Champaign-Urbana is a place of many exciting events and affairs. Most of these notable happenings are reported on by the local fourth estate. However, to my great surprise, one of the most sensational and important occurrences of recent years has passed by with nary a news brief or report. I am talking, of course, about the visit of Parson Yorick to Champaign-Urbana last week.
The esteemed Parson chose Champaign-Urbana as the locale most suitable for his reintroduction to human society after meditating in isolation for 240 years. I was fortunate enough to be his companion on his journey through the Champaign and Urbana.
The beatific Parson arrived in Champaign on the 6:17 from Sutton-in-the Forest. We walked out of the station, and he was immediately struck down by girl talking on a cell phone while riding a bicycle (one of the scourges of Champaign-Urbana). As he fell he exclaimed, “Vile virago velocipedist!” The viperous vixen sped blissfully on totally obliviously to her treachery. After yelling fruitless castigations towards the lily-livered grimalkin, I bent to check on the state of my beloved Parson. He was unconscious, but still breathing. I flagged down the nearest trishaw and directly him to make haste to Carle hospital, which incidentally, is the very same place where I was roped into witnessing the signing of dying man’s will.
Yes, indeed. I was reclining in my residence when my bothersome neighbor Dr. Slop ran into my parlour without even being introduced or presenting his card (which upsets me because of the breach of decorum but more so because of the insult to my dear manservant Trim, who has served me faithfully and adroitly for many years. Introducing my visitors is one of his greatest pleasures in life, and his eloquence and tact in introducing never cease to bring pleasure and delight to me and my visitants. Later that day, I could see the heartbreak and woe that Dr. Slop’s indecorum had caused Trim, and I vowed never to forgive that diabolical doctor). He grabbed me by the hand and claimed that if I did not come with him immediately, a family’s fortunes and future would be lost. I acquiesced to his demands and….. What’s that Goodly Reader? You’re worried about Parson Yorick? Hmm? I suppose I have wandered off a bit. No matter. The Parson will survive this excursus. I promise you. Fear not.
Now, as I was saying, Dr. Slop tugged me all the way to Carle Hospital, where I was called upon to witness the signing of a will. The dying man was indeed dying, and I happily lent my signature. The whole matter seemed to have gone off swimmingly until I made a grave solecism. I asked the dying man if I could have the tapioca pudding that was sitting on his tray. I figured that it was fair recompense for my services and that as he was in fact dying that he would not really miss the pudding. How wrong I was! He bitterly rebuked me and flatly refused to give me the pudding. I was dumbfounded and began arguing with the man. Surely, he should understand that he was going to die anyways and no quantity of pudding could save him, whereas I was flush with health and would truly able to enjoy the pudding. He disagreed, and I was forced to strike him. Needless to say, things quickly escalated, and I am not quite sure that I am ready to relate the remainder of the story. It would upset me far too much. Let us suffice it to say that it was not one of my prouder days.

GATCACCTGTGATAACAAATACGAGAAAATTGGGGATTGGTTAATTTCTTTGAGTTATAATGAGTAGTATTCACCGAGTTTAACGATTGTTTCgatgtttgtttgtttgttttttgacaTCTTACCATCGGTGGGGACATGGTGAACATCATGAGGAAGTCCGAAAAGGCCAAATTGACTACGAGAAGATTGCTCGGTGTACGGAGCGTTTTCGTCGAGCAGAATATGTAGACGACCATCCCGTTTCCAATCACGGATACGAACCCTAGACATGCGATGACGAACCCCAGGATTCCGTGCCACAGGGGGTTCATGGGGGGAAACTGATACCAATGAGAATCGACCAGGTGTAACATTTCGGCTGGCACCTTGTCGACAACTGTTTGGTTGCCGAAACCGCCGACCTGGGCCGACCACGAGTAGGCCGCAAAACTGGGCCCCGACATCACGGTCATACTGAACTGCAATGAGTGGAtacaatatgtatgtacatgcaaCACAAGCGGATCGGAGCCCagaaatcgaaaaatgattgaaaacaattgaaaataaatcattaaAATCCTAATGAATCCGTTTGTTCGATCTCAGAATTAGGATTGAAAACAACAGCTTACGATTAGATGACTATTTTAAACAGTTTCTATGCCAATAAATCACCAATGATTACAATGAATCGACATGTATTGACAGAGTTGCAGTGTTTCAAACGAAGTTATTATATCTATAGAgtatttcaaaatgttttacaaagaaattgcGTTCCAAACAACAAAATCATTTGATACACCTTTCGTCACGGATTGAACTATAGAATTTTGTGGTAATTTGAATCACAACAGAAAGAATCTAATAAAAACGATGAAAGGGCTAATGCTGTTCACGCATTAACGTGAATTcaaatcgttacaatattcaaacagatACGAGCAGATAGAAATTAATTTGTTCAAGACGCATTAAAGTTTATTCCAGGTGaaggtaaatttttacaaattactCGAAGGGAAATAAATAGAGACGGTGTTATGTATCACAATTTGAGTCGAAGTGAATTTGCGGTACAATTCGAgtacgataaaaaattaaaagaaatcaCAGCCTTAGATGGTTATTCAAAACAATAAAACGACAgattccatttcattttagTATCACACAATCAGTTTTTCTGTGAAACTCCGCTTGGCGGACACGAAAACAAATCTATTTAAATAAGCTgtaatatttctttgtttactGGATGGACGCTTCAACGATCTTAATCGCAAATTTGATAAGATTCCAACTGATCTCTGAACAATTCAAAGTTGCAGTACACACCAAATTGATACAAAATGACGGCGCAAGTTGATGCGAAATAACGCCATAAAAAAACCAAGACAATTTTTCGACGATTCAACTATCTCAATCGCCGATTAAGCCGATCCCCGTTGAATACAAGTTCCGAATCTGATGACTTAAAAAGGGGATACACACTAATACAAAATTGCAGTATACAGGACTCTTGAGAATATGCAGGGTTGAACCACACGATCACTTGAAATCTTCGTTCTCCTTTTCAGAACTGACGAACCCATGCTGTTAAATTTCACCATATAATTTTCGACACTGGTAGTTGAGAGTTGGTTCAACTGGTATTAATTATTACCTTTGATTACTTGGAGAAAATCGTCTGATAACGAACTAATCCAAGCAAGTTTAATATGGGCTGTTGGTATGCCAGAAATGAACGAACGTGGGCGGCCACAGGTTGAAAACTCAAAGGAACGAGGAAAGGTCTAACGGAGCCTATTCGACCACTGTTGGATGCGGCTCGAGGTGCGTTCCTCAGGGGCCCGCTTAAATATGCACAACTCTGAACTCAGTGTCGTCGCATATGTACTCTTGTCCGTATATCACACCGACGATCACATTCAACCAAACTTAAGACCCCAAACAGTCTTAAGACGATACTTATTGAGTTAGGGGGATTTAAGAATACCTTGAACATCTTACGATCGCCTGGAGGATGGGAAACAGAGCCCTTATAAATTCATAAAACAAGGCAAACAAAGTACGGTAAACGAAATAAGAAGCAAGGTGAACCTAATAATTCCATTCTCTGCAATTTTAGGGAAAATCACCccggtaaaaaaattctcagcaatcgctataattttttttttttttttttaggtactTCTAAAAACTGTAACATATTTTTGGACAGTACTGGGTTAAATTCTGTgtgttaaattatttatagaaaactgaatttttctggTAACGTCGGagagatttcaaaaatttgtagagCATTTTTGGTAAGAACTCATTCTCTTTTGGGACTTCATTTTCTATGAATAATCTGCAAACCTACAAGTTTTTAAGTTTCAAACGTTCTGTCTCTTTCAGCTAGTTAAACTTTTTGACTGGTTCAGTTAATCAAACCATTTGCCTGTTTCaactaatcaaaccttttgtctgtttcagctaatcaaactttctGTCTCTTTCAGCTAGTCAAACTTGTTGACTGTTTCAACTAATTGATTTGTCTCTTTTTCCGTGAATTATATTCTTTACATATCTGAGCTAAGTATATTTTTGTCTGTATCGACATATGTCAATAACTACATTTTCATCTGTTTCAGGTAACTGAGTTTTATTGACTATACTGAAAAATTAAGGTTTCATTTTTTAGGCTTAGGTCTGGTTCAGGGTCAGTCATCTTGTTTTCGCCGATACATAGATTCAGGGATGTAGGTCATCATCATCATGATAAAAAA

Now let us see. Where was I? Ah, yes. Our peerless Parson had been injured, and I brought him to the hospital. Unfortunately, his injury was no mere scratch. His right arm had been grievously hurt, and the doctor’s were forced to amputate. Thankfully, the good Parson took this setback with unmatched equanimity and vowed to continue on his journey.
We left the hospital, and I led him to the Quad. The very first thing he noticed was the proliferation of cell phones throughout the Quad. At first he marveled at the device, but his opinion of the gadget soon soured. He thought back to his youth — to nights with inauspicious starts and joyful ends, to long absences of friends that made his heart grow fonder, to reunions filled with new tales and news, to days in the park free from interruptions. He could see chronic dissatisfaction and discontent in the eyes of the cellular students. He told me that he could understand the uses of stationary phones, but could not understand how these youth could ever feel content with what they were doing when they could always simply call someone and see what else was going on. He related the story of the greatest day of his life. He said that it had started out execrably and had he been in possession of a cell phone at the time, he probably would have just called his buddy Taco and gone somewhere else, thereby missing the greatest day of his life (He would never specify what had happened on this day, but I always suspected it had something to do with buggery). The Parson wept for our youth. He pitied their dependence and servitude to the malign master cell phone. After a few more minutes on the Quad, our poor Parson could handle no more. He dubbed the Quad “The Land of Cell Phones” and asked me to take him elsewhere. I understood his distress and granted his wish. Unfortunately, I was to unknowingly take him to much sadder and more deplorable place —“The Land of Text Messaging.”